Get ready to clutch your pearls! Medill School of Journalism, Media, Integrated Marketing Communications graduate Robin Thede’s late-night show, The Rundown with Robin Thede, with its mix of political commentary, black cultural observations and a body roll or two, is quite possibly the stuff Emmys are made of. Need proof? The show was only seven episodes in from its fall 2017 debut when it ranked No.
The guests sat on the floor, sipping martinis or coffee and pondering society's great problems until the wee hours of the morning, sometimes the next afternoon. A gentleman in the corner strummed on a guitar and gave Russian language lessons between songs. Paint and artist tools lay strewn across the floor. Gwendolyn Brooks, a decade before winning a Pulitzer Prize, would hang around, laughing and sharing secrets.
A Wrinkle in Time director Ava DuVernay took home the big win during the 49th annual NAACP Image Awards and in the precious time she had on stage, the NAACP's newly-minted Entertainer of the Year did something remarkable. She used her time to shout out a litany of television shows and movies featuring or made by people of color. Dee Rees and Mudbound. Ryan Coogler and Black Panther. Courtney Kemp and Power. Shonda Rhimes and Grey's Anatomy.
Muck Rack makes it simple to find people, tweets, or articles that mention any name, keyword, company, hashtag etc. We've compiled this guide to help you make the most of your search.
Selecting a term
Start searching tweets, articles from media outlets, articles mentioned in tweets, journalists'
names, titles and bios with some suggested searches:
Companies or Topics (e.g. iPhone, Microsoft)
Phrases (e.g. "cloud computing") — use quotes to keep the terms together
Twitter handles (e.g. @username) — returns those who have mentioned or replied to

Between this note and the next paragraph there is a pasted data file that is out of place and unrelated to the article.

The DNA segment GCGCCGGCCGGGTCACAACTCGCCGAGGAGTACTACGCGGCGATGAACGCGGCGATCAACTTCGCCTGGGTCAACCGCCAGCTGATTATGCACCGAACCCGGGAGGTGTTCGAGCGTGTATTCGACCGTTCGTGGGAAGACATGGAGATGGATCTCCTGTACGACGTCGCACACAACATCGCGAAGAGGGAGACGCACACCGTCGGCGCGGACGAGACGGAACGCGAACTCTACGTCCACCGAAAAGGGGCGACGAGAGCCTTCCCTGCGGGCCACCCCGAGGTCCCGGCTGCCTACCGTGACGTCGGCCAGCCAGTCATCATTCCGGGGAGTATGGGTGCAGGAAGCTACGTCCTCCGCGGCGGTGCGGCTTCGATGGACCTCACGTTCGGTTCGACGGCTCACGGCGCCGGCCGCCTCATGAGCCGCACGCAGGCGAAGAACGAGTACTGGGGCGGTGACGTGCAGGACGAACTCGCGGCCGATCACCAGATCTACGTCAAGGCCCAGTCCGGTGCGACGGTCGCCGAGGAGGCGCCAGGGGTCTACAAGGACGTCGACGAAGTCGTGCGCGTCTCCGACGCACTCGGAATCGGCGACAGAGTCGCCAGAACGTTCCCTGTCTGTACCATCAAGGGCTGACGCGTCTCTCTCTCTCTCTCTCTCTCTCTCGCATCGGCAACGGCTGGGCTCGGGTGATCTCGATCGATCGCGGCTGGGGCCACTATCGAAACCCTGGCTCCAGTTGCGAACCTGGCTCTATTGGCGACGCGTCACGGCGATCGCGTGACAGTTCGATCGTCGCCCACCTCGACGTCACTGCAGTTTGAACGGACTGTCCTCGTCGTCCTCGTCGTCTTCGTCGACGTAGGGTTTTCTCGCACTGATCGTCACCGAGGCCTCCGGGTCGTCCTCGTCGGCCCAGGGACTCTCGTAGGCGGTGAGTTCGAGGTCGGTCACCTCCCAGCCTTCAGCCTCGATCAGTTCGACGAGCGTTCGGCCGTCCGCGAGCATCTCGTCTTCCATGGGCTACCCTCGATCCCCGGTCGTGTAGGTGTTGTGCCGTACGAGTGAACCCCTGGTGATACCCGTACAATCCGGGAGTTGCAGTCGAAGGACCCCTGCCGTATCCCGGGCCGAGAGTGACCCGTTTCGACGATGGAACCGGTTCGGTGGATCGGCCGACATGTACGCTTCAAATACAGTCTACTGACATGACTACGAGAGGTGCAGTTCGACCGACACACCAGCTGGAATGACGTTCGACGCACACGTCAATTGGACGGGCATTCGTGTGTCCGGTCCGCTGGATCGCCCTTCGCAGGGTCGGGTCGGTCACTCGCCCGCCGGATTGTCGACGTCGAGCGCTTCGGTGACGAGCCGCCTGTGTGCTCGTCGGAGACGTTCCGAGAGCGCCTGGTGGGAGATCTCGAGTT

Names (e.g. "David Pogue")
Hashtags (e.g. #sxsw, #london2012)
Bio details (e.g. vegan, Olympics, father)
Muck Rack's Advanced Search allows for many boolean operators.
Find results that mention multiple specified terms, use AND or
+. For example, ensure each result contains both Elon Musk and Mark Zuckerberg by
searching Musk AND Zuckerberg or Musk + Zuckerberg.
Use the operators OR or , to broaden your search when you'd like either of
multiple terms to appear in results. (This is the default behavior of our search when no operators
are used). For example, results will contain either cake or cookie by searching cake OR cookie or cake,cookie
Use NOT or - to subtract results from your search. For
example, searching Disney will yield results about the Walt Disney Company as well as Walt Disney
World Resort. To exclude mentions of Disney World, search for Disney -World or Disney
When using one of these operators with a phrase, enclose it in quotation marks. For example, you can
find results about smartphones excluding Apple's iPhone 4S by searching smartphone -"iPhone
Exact case matching or punctuation
If you're searching for a brand name or keyword that relies on specific punctuation marks or capitalization, you can
find results that match your exact query by adding matchcase: before the keyword you're searching for, like matchcase:E*TRADE .
Use parentheses to separate multiple
boolean phrases. For example, to find journalists talking about having fun in Disney World or
Disneyland, search for ("disney world" OR disneyland) AND fun.
An asterisk can be used to search for any variation of a root word truncated by the asterisk. For example, searching for admin* will return results for administrator, administration, administer, administered, etc.
A near operator is an AND operator where you can control the distance between the words. You can vary the distance the near operation uses by adding a forward slash and number (between 0-99) such as strawberries NEAR/10 "whipped cream", which means the strawberries must exist within 10 words of "whipped cream".